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MPs demand UK rates revamp after Google's 'extraordinary tax mismatch'

Report: 'Highly contrived' structure has damaged HMRC's reputation

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British MPs have demanded that the government act to revamp the tax structure after damning revelations about Google's corporate payments structure in the country.

The Public Accounts Committee said in a report that Google had damaged both its own and HMRC's reputation with its "highly contrived" tax arrangements, which had seen it aggressively avoid tax to the extent of paying just $16m in five years to 2011 despite turnover of $18bn.

“Google’s reputation has been damaged by these revelations of aggressive tax avoidance. That damage will not be repaired until the company arranges to pay its fair share of tax in the country where it earns the profits from the business it conducts," committee head Margaret Hodge said.

“Confidence in HMRC has also been weakened. It is extraordinary that the department did not challenge Google over the complete mismatch between the company’s supposed structure and the substance of its activities."

The report also condemned Google's performance at evidence-gathering sessions before the committee, when the Chocolate Factory said it didn't pay taxes in Blighty because its economic activity was either taking place in Ireland (sales) or the US (development).

“Google brazenly argued before this committee that its tax arrangements in the UK are defensible and lawful. It claimed that its advertising sales take place in Ireland, not in the UK," Hodge said.

“This argument is deeply unconvincing and has been undermined by information from whistleblowers, including ex-employees of Google, who told us that UK-based staff are engaged in selling. The staff in Ireland simply process the bills. Google also conceded at this second hearing that its engineers in the UK are contributing to product development.

“The company’s highly contrived tax arrangement has no purpose other than to enable the company to avoid UK corporation tax," she claimed.

Google stuck to its usual guns in the fight, saying it had obeyed the rules and that it's the politicians who make them.

"It's clear from this report that the Public Accounts Committee wants to see international companies paying more tax where their customers are located, but that's not how the rules operate today," the firm said.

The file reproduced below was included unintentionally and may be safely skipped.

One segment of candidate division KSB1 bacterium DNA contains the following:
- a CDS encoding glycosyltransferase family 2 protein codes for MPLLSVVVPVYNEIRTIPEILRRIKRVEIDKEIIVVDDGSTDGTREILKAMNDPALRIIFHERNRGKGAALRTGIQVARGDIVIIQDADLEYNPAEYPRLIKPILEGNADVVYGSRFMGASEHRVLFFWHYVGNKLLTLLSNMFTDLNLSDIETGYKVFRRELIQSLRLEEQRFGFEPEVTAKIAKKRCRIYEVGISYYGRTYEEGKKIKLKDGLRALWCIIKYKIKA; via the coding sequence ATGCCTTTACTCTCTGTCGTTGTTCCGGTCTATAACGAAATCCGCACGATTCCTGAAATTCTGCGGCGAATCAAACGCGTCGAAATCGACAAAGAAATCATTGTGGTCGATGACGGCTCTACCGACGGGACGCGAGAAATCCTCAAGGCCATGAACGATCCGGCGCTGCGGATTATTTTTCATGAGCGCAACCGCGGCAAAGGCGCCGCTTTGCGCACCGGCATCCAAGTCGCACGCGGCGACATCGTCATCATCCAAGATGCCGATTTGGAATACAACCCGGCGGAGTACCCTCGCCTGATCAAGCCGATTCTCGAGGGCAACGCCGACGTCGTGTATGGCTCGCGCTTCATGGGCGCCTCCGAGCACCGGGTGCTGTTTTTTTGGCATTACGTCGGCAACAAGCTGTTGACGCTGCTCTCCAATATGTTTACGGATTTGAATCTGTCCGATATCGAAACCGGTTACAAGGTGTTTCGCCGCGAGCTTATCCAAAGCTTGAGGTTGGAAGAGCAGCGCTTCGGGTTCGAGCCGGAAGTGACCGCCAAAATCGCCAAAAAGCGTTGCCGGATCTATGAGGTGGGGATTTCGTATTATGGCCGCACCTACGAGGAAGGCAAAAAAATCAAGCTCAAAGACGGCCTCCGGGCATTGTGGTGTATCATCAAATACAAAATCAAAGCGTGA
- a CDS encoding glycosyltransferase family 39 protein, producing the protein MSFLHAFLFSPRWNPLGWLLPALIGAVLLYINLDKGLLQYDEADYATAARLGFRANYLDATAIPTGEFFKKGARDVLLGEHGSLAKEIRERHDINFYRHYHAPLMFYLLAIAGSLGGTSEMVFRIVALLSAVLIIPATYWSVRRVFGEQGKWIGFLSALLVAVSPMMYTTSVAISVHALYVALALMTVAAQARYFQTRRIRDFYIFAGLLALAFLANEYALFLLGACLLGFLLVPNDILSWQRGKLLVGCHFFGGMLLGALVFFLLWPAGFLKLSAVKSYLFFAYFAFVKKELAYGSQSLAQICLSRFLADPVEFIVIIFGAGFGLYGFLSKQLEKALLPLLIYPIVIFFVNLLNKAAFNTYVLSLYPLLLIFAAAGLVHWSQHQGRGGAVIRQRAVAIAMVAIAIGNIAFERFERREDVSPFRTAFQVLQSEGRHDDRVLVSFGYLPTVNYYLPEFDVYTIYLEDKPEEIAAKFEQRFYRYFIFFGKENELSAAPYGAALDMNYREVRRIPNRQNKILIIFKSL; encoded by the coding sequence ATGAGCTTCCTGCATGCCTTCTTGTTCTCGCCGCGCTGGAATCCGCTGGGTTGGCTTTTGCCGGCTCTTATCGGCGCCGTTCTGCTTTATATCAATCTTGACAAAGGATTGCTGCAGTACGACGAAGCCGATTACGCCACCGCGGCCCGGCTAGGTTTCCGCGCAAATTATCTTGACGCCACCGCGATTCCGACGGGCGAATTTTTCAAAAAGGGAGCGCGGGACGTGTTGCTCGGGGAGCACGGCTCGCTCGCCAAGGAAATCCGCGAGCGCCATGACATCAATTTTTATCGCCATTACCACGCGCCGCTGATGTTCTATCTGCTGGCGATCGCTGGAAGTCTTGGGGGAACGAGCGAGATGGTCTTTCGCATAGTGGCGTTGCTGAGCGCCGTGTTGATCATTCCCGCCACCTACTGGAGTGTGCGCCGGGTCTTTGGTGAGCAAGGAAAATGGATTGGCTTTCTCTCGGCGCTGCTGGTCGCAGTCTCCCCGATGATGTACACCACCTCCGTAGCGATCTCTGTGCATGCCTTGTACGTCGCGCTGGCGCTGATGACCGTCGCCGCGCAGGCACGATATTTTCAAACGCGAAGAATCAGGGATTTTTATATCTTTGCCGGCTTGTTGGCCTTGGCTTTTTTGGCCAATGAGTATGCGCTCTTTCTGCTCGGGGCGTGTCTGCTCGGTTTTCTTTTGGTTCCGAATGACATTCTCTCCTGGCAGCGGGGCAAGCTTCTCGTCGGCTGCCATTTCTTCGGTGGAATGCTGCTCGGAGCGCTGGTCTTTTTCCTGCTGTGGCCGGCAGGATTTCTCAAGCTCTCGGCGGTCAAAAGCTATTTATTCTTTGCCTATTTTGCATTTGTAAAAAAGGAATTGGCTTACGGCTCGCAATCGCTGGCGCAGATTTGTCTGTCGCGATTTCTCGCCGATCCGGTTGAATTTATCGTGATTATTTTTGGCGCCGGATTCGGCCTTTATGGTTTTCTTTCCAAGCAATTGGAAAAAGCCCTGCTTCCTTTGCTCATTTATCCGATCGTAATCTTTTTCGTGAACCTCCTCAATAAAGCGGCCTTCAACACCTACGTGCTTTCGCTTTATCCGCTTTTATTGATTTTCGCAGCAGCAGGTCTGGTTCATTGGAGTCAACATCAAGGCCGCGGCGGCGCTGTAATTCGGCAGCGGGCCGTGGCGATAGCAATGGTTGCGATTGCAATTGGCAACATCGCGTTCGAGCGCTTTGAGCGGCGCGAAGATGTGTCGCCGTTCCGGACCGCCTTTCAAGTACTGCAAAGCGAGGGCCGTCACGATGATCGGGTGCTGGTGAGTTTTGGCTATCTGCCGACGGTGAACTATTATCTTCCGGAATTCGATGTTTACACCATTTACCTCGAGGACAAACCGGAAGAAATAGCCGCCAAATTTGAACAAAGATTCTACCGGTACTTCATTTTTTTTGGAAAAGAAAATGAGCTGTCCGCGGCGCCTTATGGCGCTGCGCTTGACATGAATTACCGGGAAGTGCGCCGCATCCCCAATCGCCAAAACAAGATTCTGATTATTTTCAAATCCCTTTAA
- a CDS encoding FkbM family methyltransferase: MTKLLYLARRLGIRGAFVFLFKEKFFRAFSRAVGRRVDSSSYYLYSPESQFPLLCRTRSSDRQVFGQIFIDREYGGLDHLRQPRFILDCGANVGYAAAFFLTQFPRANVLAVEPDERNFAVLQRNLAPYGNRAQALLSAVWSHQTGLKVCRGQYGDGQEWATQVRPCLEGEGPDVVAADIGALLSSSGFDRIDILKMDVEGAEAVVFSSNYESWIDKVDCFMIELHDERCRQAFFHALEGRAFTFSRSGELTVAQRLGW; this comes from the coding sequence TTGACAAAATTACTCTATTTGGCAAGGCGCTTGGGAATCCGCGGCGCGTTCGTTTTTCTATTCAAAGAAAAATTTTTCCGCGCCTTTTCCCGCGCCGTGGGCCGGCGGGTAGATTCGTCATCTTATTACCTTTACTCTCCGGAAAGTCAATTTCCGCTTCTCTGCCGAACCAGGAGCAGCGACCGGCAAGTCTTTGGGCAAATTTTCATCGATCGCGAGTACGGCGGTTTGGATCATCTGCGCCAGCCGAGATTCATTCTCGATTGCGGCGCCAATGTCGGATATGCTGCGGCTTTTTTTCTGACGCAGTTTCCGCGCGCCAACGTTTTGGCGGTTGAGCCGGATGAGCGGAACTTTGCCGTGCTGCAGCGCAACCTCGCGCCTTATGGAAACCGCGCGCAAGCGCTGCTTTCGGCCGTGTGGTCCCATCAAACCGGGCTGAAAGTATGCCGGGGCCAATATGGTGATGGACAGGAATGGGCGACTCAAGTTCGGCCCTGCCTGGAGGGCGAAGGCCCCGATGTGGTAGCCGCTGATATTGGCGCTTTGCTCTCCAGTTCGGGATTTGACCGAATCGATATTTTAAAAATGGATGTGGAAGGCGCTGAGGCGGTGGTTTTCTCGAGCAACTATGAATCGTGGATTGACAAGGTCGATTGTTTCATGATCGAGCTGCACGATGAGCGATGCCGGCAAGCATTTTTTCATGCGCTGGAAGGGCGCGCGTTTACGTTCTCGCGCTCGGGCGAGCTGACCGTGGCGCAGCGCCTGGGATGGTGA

"We welcome the call to make the current system simpler and more transparent."

HMRC lacks 'common sense'

The committee's report questioned HMRC's efforts in chasing big multinational web firms for taxes, noting that it had "never challenged an internet-based company in the courts on the question of its permanent establishment".

"Inconsistencies between the form of the company’s structure and the substance of its activities only came to light through the efforts of investigative journalists and whistleblowers," MPs pointed out.

"Any common sense reading of HMRC’s own guidance and tests suggests HMRC should vigorously question Google’s claim that it is acting lawfully."

They also called on the government's tax officials to "fully investigate" Google using the evidence brought to light by the whistleblowers.

While the committee said it wasn't singling out Google, Amazon or Starbucks, which were all called before it for evidence when the weight of public opinion over corporate taxes in light of austerity measures got too much, the Chocolate Factory has perhaps had the roughest ride.

The firm gave evidence once in November last year and was then called back last month when whistleblowers' documents appeared to discredit veep Matt Brittin's claims that Google UK staff weren't engaged in sales.

MPs also heard from Google's auditor and one of the Big Four accountancy firms Ernst & Young twice. In the report, they said that these firms needed to "recognise that public mood on tax avoidance had changed".

"The professional bodies of the accountancy profession should emphasise the importance to accountancy firms of behaving responsibly in selling tax advice to clients, and in reaching audit judgements on the substance of their clients’ UK operations and structures," they said.

Ernst & Young managing partner for tax in the UK John Dixon, who gave evidence before the committee, said in a canned statement on the report that the UK tax code had to be simplified and companies needed to be more transparent. However, he denied that his firm helped multinationals to legally dodge taxes.

"We do not promote artificial tax structures," he said. "We do not offer advice on tax evasion, non-disclosure or artificial schemes and would always refuse to act for companies requesting advice in this area.

"What we do is offer legitimate tax planning to clients, which is disclosed to HMRC and other regulatory authorities." ®

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